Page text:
Australian Senate Censures Member for Racist Remarks

Published April 3rd, 2019 - 04:57 GMT
Fraser Anning was censured for remarks blaming Muslim immigration on New Zealand attacks. (Fraser Anning/ Twitter)
Fraser Anning was censured for remarks blaming Muslim immigration on New Zealand attacks. (Fraser Anning/ Twitter)

Australia’s Senate on Wednesday formally censured a senator widely condemned for remarks blaming Muslim immigration for last month’s deadly New Zealand terror attacks.

Senators officially censured independent Queensland Senator Fraser Anning for his Islamophobic, racist remarks in a session led by Labor Senator for South Australia Penny Wong and Mathias Cormann, the ruling Coalition's deputy leader in the Senate.

The censure motion was supported across the aisle, with only one senator in the 76-seat body voting against, and three abstaining.

Wong called Anning’s statements “shameful and pathetic.”

“There is a difference between freedom of speech and hate speech,” she said. “The former is a feature of our democracy. The latter is an attack on democracy.”

“We have to be uncompromising in our rejection of racism, prejudice, discrimination, and hate speech, and we must call it out wherever we see it,” she added.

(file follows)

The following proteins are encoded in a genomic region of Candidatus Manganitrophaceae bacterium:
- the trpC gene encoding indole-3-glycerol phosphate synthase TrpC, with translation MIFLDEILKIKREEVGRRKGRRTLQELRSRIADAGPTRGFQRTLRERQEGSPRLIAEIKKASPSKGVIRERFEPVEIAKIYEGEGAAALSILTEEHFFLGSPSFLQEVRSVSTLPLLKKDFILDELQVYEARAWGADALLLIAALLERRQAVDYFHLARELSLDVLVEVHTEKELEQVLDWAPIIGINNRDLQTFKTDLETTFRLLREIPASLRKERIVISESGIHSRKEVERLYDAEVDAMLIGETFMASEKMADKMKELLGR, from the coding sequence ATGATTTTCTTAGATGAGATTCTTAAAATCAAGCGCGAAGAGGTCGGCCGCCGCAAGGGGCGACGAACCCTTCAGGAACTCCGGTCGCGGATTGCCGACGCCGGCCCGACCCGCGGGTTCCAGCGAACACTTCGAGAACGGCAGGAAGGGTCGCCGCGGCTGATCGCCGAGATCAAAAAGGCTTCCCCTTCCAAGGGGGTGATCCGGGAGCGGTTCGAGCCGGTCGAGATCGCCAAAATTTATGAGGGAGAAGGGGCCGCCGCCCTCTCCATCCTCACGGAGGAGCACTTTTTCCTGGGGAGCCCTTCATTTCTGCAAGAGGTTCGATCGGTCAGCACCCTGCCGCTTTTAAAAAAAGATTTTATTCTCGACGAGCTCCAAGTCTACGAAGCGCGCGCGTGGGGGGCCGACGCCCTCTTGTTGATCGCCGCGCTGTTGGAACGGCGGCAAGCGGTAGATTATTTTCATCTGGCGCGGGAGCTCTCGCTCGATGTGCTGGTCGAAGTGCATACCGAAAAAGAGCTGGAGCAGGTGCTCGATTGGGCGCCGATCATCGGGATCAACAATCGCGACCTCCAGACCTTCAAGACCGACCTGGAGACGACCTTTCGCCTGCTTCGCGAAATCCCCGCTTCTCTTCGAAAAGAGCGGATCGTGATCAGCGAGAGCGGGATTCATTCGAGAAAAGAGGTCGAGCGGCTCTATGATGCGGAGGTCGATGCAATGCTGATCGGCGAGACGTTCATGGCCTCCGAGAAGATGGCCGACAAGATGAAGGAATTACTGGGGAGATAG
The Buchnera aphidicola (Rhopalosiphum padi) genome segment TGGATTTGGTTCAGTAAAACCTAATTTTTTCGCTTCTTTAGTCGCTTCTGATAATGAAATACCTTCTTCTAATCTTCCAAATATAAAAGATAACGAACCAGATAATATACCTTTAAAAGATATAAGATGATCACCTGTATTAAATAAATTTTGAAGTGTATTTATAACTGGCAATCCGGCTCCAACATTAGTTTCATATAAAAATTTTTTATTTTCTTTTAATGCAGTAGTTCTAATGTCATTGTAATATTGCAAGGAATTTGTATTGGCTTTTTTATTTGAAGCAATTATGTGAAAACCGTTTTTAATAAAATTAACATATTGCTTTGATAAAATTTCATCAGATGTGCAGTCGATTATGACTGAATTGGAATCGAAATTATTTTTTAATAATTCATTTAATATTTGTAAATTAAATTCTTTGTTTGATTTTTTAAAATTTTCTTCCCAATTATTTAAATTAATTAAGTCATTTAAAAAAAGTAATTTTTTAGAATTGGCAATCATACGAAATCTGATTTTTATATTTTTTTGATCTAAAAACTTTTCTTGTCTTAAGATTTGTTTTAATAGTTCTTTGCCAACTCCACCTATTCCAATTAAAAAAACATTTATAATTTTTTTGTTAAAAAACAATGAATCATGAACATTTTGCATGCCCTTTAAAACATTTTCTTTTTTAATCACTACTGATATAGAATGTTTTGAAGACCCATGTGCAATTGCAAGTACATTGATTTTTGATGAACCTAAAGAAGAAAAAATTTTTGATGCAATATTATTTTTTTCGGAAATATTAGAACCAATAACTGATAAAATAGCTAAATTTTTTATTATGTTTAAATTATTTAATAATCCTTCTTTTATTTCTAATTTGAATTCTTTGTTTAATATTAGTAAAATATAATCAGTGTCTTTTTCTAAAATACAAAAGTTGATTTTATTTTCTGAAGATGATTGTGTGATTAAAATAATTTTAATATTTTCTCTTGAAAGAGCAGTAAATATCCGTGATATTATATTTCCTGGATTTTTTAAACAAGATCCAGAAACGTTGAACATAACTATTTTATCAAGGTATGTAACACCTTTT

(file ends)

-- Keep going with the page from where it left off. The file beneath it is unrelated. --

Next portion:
Cormann said: "It is very important that the Parliament is unified in its condemnation of these appalling comments that have been made."

"Senator Anning's comments were ugly and divisive. They were dangerous and unacceptable from anyone, let alone a member of this place," he added.

Victims blamed

At least 50 Muslim worshippers were massacred, with as many injured, in an alleged white supremacist terror attack by an Australian-born man on two mosques in Christchurch, New Zealand on March 15.

In the massacre’s aftermath, Anning tweeted: "Does anyone still dispute the link between Muslim immigration and violence?"

Despite outrage at his tweet, he later added: "The real cause of the bloodshed on New Zealand streets today is the immigration program which allowed Muslim fanatics to migrate to New Zealand in the first place."

Birmingham said Anning had acted in a way that "would potentially fuel more acts of terrorism and violence."

"You have failed the test of character I would expect of anybody who is elected to this place," he told Anning.

Some 1.4 million people have signed a petition calling for Anning’s removal from the Senate, a sanction that requires a higher bar than the censure vote.

This article has been adapted from its original source.


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